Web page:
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Premium RG6 HD-SDI Video Cable - Male/Male - 0.5 FT

0.5 FT | 75 Ohm | Dual Shields | 18 AWG Conductor | Pure Copper | 100% Sweep Tested | Supports 3G-SDI
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1-9 10-24 25-99 100-249 250+
$31.99 $30.79 $30.19 $29.79 $28.99

RG6 HD-SDI BNC Coax Cable - .5FT BNC Male to Male RG6 Cable

The RG6 HD-SDI cables are designed for professional broadcast applications in mind. These cables feature dual copper braided shield for high flexibility, strength, and superb shielding against interference. The center conductor is made from true 75 Ohm 18AWG solid copper. This cable is 100% sweep tested and is ready to meet today’s requirements of 3 Gbps data transfer.


  • Cable: Canare L-5CFW
  • Length: 6 Inches
  • Connector A: True 75 Ohm BNC Male
  • Connector B: True 75 Ohm BNC Male
  • Dual Copper Shielded
  • 18 AWG Pure Copper Conductor
  • RG6 Digital Spec Coaxial Cable
  • 75 Ohm Impedance
  • Diameter: 0.303 inches
  • 100% Sweep Tested
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    Product Questions

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    Q: What does BNC stand for?

    A: BNC stands for Bayonet Neill-Concelman. They are named after the bayonet locking mechanism and their inventors.

    Q: What are BNC connectors commonly used for?

    A: BNC connections are typically used on RF video and Ethernet applications.

    Q: What does “RG IN mean?

    A: The 'RG' is short for 'Radio Guide ' a term that dates back to the World War II era when the military made heavy use of coaxial cable and developed a set of standards to specify different grades of coax and their applications. Even though we still refer to coaxial cables by their original RG numbers today these standards are now obsolete in regard to actual military use.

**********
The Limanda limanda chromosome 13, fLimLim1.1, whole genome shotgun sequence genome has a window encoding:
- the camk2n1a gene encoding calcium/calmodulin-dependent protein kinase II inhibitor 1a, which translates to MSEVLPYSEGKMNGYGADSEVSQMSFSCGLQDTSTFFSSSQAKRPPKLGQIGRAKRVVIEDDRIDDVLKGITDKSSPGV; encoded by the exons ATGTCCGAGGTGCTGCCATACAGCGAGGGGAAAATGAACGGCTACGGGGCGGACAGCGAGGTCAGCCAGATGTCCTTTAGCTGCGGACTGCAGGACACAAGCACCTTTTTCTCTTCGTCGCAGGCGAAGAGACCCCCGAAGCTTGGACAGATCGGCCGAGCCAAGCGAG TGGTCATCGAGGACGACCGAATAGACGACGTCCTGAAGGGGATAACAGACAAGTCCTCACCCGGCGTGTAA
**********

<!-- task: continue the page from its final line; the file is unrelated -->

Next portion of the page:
Q: What is the difference between RG59 and RG6?

    A: Each of these coaxial cables has a characteristic impedance of 75 ohms. RG59 cable has a smaller diameter center conductor than RG6 resulting in higher signal loss. RG59 cables are typically specified for use as equipment patch cords because of their smaller bend radius and enhanced flexibility. Since RG6 cables exhibit less attenuation than RG59 they are more commonly used for distributed cabling and are recommended for use up to 295 ft.

    Q: What is the difference between 50 and 75 Ohm Cables?

    A: 50 and 75 Ohm values refer to the impedance of the coaxial cable. Impedance is a measure of resistance in the cable to the flow of electrical energy. There really is no “good IN or “bad IN impedance just the right impedance for your application. For 75 Ohm cable the primary application is the transmission of a video signal. In the case of 50 Ohm cable it is a data signal that is for the most part being transmitted.

    Q: What does AWG stand for?

    A: AWG is the gauge size and denotes the thickness of the cable. The lower the gauge of the cable the thicker the cable will be. AWG stands for 'American Wire Gauge' and is a standardized wire gauge system used throughout the industry.